April 22, 2024

Volunteers worked into the night to rescue a horse that fell through a rotted bridge and got trapped in Washington.

Volunteers labored into the night time to rescue a horse that fell by a rotted bridge and received trapped in Washington.

Screenshot from Washington Point out Animal Response Group on Facebook

Volunteers worked into the night to rescue a horse that had fallen through a rotted wooden bridge on a Washington trail.

The Washington State Animal Response Team rigged up a pulley system to hoist the horse from the hole in the bridge on Sunday, Aug. 13, officials said in an Aug. 15 Facebook post.

The team of 33 volunteers hiked half a mile up the trail to scope out the situation and devised a plan to help Dakota the horse. They then hauled heavy gear — including rope bags, rigging equipment, a glide, a device to protect Dakota’s head and eyes, a Becker bar and slings — back up the trail to Dakota and her owner.

Dakota’s owner, Dawn DeFreece, said in comments on the post she was riding her other horse behind Dakota when it happened.

She didn’t give details about the moment, but by the time the rescue team arrived, Dakota was trapped on the bridge.

The horse’s right hind leg fell completely through a hole up to her pelvic bone, officials said. Her left hind leg was splayed sideways on the bridge deck, but it would periodically get caught in a notch from a missing piece of wood along the edge. Her front hooves were hooked over the other edge of the bridge.

At times, she rested her head and neck on one of the bridge’s railings and drank water from DeFreece’s hands, officials said. But she tried to raise her front end every 10 minutes and was “clearly distressed,” officials said.

The rescuers worried about any additional rotting wood around the hole, so they passed webbing beneath the boards and fastened them to the top of the bridge posts, officials said. Then they rigged up a pulley system to hoist the horse out of the hole.

Photos show a team member climbed 40 feet up a tree and set up a highline over the bridge to haul Dakota out of the hole. The team did this on both sides of the bridge so they could free her hind end, officials said.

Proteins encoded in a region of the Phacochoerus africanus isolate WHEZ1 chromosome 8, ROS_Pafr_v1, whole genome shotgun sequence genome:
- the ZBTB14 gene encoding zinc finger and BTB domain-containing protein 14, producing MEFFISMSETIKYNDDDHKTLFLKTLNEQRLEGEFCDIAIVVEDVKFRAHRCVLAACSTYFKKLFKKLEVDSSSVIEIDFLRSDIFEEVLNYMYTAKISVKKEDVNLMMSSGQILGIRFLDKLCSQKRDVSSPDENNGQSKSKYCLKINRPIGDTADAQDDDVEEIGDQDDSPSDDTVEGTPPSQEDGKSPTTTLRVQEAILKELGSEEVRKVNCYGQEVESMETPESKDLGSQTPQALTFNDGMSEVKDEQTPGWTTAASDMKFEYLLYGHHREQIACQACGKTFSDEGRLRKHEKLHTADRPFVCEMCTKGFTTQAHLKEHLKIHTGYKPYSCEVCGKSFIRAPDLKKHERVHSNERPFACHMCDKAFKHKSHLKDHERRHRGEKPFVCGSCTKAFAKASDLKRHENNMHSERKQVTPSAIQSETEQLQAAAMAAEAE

Dakota’s veterinarian came to check on her condition and sedate her, and then it was time to pull her up and out.

The team raised Dakota up by nearly one foot and hauled her leg out of the hole with the rear-pulley system. Then the rescuers covered the hole with a slip sheet and laid the horse on the bridge deck, officials said.

They lifted her again to secure Becker slings under her front and hind ends and fastened the slings to the Becker bar. They placed the glide under her and pulled the glide to the end of the bridge, officials said.

They paused for about 20 minutes at the end of the bridge to let the sedative wear off. Then they lifted Dakota to her feet and slowly eased the slings down to test if she could support her weight, officials said.

Luckily, Dakota stood and walked forward a few steps. Her owner and veterinarian walked her back to the parking lot and loaded her into a horse trailer to take her home, officials said.

Dakota walked away from the ordeal with all her bones intact, but not exactly unscathed, her owner said.

“She is very (swollen) and beat up,” DeFreece said. “Some of her skin is starting (to) shaft off.” Still, the endeavor was “nothing short of a miracle,” someone commented.

Someone else said the rescue brought them to tears.

“We wish Dakota a full recovery and many happy trails in her future,” officials said.

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Brooke (she/them) is a McClatchy True-Time reporter who covers LGBTQ+ enjoyment news and countrywide parks out west. They studied journalism at the College of Florida, and beforehand included LGBTQ+ news for the South Florida Sunshine Sentinel. When they’re not creating stories, they enjoy hanging out with their cats, using horses or spending time outdoors.